Wednesday, February 14, 2007

David Armstrong laid to rest

DUNCAN FALLS, Ohio — Looking at the almost 100 snapshots pasted onto four picture boards in the lobby of the funeral home, you couldn’t help but notice that Army Cpl. David C. Armstrong almost always had an arm around someone.

Sometimes it was his wife. Sometimes it was his mom. Occasionally it was a buddy. In a few, his arm was even around one of his four dogs.

Sometimes it looked like his arm was around someone so that he could lead them. Sometimes it looked like he was supporting them.

Either way it was clear: Whomever he was holding, it was because he loved them.

And so they came by the hundreds yesterday to the whitesteepled country church in Muskingum County. They came to say goodbye.

After having completed more than 100 combat missions, Armstrong died in Baghdad, Iraq, on Feb. 1 when his Humvee overturned in a ravine. His friend and fellow soldier, Pfc. Kenneth "Tyler" Butler of East Liverpool, died in the crash with him.

Armstrong’s close friend Jordan Wilkes was one of several mourners who offered a eulogy at the Cornerstone Full Gospel Church.

Wilkes said that even though his friend wasn’t dodging bullets or avoiding explosives when he crashed on his way back to base from a military post exchange, he still died serving his country so that others wouldn’t have to.

"Make no mistake, David died in Iraq. David died in a war," Wilkes said. "David died without kissing his wife goodnight, and David died without telling his mom and dad goodbye. David died a soldier, 3,000 miles from home."

Armstrong was 21. He was a 2004 graduate of Maysville High School in Muskingum County and had joined the Army in March 2005. Five months later, he married Tasia Warne, his high-school sweetheart.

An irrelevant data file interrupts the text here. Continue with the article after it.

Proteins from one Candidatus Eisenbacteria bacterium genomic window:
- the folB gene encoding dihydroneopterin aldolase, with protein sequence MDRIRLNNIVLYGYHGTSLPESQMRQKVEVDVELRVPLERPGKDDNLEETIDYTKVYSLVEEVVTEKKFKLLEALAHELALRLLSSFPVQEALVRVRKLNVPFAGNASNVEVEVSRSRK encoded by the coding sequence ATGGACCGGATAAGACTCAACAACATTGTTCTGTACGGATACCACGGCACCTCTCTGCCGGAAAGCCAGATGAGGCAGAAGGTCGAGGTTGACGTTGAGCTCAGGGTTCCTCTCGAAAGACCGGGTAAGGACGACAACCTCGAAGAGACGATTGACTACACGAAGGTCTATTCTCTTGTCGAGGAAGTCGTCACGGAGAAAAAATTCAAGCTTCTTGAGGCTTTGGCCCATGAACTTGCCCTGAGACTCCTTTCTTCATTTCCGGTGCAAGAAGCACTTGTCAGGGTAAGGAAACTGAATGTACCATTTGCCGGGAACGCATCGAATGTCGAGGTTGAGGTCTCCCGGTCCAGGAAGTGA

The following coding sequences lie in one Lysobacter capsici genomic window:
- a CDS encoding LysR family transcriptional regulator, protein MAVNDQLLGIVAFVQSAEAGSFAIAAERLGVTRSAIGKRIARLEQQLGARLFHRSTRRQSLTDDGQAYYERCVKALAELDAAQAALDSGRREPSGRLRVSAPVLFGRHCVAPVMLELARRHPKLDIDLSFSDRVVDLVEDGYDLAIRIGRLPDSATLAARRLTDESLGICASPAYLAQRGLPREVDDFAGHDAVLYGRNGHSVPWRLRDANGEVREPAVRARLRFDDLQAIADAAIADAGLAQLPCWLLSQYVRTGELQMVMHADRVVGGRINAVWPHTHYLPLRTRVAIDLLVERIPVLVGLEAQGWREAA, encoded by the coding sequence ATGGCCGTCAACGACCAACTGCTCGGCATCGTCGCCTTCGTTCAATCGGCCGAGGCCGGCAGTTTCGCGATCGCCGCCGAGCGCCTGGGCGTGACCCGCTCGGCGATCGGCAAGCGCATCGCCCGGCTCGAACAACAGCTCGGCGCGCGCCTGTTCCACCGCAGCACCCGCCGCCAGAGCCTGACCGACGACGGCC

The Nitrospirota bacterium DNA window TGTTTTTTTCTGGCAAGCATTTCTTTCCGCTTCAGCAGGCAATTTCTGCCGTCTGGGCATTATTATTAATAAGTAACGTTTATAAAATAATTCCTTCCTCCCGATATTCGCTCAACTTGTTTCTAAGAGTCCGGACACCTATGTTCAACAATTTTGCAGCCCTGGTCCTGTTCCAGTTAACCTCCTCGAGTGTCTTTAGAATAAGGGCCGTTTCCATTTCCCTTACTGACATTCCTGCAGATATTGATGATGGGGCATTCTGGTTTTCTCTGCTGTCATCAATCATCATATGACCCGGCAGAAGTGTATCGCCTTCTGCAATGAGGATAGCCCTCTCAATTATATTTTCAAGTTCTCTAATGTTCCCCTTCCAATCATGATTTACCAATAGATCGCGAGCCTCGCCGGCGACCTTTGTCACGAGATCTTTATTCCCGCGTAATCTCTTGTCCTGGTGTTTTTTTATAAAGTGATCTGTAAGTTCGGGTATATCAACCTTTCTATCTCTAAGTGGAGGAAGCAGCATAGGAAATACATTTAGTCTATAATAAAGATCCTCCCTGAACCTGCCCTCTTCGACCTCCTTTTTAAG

Armstrong left home because he wanted to see the world, and he was glad that he had done so. But war had taken a toll and he was tired, Wilkes said. He wanted to come home.

An Army brigadier general shared some thoughts from those who had served with Armstrong in the 57 th Military Police Company, 8 th Military Police Brigade.

The general talked about how Armstrong was a leader, how he was a man’s man, a soldier’s soldier, the real deal. He said Armstrong was tough as nails.

But his childhood friend Wilkes knew better. He knew Armstrong’s weakness.

"He feared nothing. Except feet," Wilkes said. "If you touched him with your feet, he would completely freak out."

Armstrong also was addicted to macaroni and cheese and had a particular penchant for Velveeta.

While Wilkes said he wanted to talk about his friend for hours, he decided instead to let Armstrong share something about himself. Wilkes read a note that Armstrong had posted online, by way of introduction for his MySpace account.

"I love to just have fun," Armstrong wrote. "I did almost a year in Korea, and I have some really good memories from there. But now I’m at war. I will say war is crazy. The Army has torn me apart from almost everything that I love. But all that will make me stronger."

Armstrong closed that online introduction with this: "I believe I am destined for greatness."

No one yesterday doubted that he had achieved it.

From the Dispatch

Related Link:
David C. Armstrong killed in rollover accident